# Neural Network returning NaN as output

With a quick look, and based on the analysis of your multiplier variants, it seems like the `NaN`

is produced by an **arithmetic underflow, caused by your gradients being too small** (*too close to absolute 0*).

This is the most suspicious part of the code:

```
f[j + i * 7] = (rows[j][i] == 0 ? .5f : rows[j][i] == 1 ? 0f : 1f);
```

If `rows[j][i] == 1`

then ** 0f** is stored. I don't know how this is managed by the neural network (

*or even java*), but mathematically speaking, a finite-sized

**float cannot include zero**.

Even if your code would alter the `0f`

with some extra salt, those array values' resultants would have some risk of becoming too close to zero. Due to limited precision when representing real numbers, **values very close to zero can not be represented**, hence the ** NaN**.

These values have a very friendly name: * subnormal numbers*.

Any non-zero number with magnitude smaller than the smallest normal number issubnormal.

**IEEE_754**

As with IEEE 754-1985, The standardrecommends 0 for signaling NaNs, 1 for quiet NaNs, so that a signaling NaNs can be quieted by changing only this bit to 1, while the reverse could yield the encoding of an infinity.

Above's text is important here: according to the standard, you are actually specifying a `NaN`

with any `0f`

value stored.

Even if the name is misleading, ** Float.MIN_VALUE** is a

**positive**value,

**higher than 0**:

The **real** minimum `float`

value is, in fact: ** -Float.MAX_VALUE**.

*Is floating point math subnormal?*

*Normalizing the gradients*

If you check the issue is only because of the `0f`

values, you could just alter them for other values that represent something similar; `Float.MIN_VALUE`

, `Float.MIN_NORMAL`

, and so on. Something like this, also in other possible parts of the code where this scenario could happen. Take these just as examples, and play with these ranges:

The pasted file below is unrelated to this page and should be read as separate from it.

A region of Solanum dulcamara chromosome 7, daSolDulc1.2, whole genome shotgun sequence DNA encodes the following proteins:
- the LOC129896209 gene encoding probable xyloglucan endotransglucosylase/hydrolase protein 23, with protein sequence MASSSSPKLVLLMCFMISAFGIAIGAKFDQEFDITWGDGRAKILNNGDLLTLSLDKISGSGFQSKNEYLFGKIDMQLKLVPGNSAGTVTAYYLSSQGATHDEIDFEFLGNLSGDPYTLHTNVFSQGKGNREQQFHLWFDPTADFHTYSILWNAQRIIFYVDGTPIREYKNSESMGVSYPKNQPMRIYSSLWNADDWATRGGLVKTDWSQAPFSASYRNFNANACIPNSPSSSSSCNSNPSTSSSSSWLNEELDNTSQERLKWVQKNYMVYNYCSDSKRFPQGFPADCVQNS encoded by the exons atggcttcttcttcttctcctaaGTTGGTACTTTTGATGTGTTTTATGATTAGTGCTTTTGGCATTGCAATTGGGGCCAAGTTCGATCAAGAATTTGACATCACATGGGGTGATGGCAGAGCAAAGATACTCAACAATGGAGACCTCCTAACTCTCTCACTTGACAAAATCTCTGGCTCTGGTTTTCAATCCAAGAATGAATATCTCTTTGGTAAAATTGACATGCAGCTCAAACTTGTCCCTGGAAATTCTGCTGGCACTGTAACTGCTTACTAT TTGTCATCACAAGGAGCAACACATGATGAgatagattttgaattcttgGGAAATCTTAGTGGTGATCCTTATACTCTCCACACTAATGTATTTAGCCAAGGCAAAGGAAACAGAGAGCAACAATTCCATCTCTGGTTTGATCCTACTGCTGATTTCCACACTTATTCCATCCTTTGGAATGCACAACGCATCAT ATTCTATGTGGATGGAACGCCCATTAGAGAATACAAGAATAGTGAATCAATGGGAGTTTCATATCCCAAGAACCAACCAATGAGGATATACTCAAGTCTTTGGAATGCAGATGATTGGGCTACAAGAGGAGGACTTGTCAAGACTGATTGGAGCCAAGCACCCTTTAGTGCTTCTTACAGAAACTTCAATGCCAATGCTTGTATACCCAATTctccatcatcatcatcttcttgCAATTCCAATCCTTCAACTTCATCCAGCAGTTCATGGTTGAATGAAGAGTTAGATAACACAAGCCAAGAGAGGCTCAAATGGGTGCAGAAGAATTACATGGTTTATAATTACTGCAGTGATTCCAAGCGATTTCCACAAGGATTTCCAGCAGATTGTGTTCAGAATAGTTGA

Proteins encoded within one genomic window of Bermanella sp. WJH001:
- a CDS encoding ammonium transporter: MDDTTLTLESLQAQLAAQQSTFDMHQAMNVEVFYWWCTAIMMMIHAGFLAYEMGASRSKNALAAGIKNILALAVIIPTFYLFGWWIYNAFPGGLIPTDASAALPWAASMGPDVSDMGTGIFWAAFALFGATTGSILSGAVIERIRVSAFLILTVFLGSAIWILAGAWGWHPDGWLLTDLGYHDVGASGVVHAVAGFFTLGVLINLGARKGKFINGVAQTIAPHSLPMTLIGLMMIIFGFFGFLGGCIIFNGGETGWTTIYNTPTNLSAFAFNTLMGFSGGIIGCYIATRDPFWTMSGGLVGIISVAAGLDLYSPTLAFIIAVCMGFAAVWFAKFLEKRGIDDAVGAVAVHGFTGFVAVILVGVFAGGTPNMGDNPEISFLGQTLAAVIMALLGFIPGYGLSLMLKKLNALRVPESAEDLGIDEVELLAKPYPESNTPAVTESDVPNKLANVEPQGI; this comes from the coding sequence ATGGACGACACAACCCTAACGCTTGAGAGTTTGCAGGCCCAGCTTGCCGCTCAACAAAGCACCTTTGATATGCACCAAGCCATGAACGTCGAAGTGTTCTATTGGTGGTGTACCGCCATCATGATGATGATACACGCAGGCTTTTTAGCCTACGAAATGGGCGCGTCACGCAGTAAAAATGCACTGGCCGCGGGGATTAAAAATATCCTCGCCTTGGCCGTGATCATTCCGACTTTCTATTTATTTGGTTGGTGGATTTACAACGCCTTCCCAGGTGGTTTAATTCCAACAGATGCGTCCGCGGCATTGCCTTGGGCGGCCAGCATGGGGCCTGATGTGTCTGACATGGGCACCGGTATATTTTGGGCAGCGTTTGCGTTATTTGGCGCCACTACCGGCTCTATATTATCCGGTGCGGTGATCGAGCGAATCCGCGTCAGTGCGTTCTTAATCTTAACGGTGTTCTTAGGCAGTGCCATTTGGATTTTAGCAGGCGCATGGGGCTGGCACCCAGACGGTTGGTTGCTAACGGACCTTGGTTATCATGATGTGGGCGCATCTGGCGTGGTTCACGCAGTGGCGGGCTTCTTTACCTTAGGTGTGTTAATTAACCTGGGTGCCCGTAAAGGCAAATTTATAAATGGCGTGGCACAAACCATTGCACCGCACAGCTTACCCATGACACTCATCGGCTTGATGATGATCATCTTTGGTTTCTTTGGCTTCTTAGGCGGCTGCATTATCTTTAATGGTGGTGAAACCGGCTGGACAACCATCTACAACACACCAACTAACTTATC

```
rows[j][i] == 1 ? Float.MIN_VALUE : 1f;
rows[j][i] == 1 ? Float.MIN_NORMAL : Float.MAX_VALUE/2;
rows[j][i] == 1 ? -Float.MAX_VALUE/2 : Float.MAX_VALUE/2;
```

Even so, this could also lead to a `NaN`

, based on how these values are altered.
If so, you should normalize the values. You could try applying a **GradientNormalizer** for this. In your network initialization, something like this should be defined, for each layer(*or for those who are problematic*):

```
new NeuralNetConfiguration
.Builder()
.weightInit(WeightInit.XAVIER)
(...)
.layer(new DenseLayer.Builder().nIn(42).nOut(30).activation(Activation.RELU)
.weightInit(WeightInit.XAVIER)
.gradientNormalization(GradientNormalization.RenormalizeL2PerLayer) //this
.build())
(...)
```

There are different normalizers, so choose which one fits your schema best, and which layers should include one. The options are:

GradientNormalization

RenormalizeL2PerLayer

Rescale gradients by dividing by the L2 norm of all gradients for the layer.

RenormalizeL2PerParamType

Rescale gradients by dividing by the L2 norm of the gradients, separately for each type of parameter within the layer. This differs from RenormalizeL2PerLayer in that here, each parameter type (weight, bias etc) is normalized separately. For example, in a MLP/FeedForward network (where G is the gradient vector), the output is as follows:

GOut_weight = G_weight / l2(G_weight) GOut_bias = G_bias / l2(G_bias)

ClipElementWiseAbsoluteValue

Clip the gradients on a per-element basis. For each gradient g, set g <- sign(g)max(maxAllowedValue,|g|). i.e., if a parameter gradient has absolute value greater than the threshold, truncate it. For example, if threshold = 5, then values in range -5<g<5 are unmodified; values <-5 are set to -5; values >5 are set to 5.

ClipL2PerLayer

Conditional renormalization. Somewhat similar to RenormalizeL2PerLayer, this strategy scales the gradients if and only if the L2 norm of the gradients (for entire layer) exceeds a specified threshold. Specifically, if G is gradient vector for the layer, then:

GOut = G if l2Norm(G) < threshold(i.e., no change)GOut = threshold * G / l2Norm(G)

ClipL2PerParamType

Conditional renormalization. Very similar to ClipL2PerLayer, however instead of clipping per layer, do clipping on each parameter type separately. For example in a recurrent neural network, input weight gradients, recurrent weight gradients and bias gradient are all clipped separately.

**Here** you can find a complete example of the application of these `GradientNormalizers`

.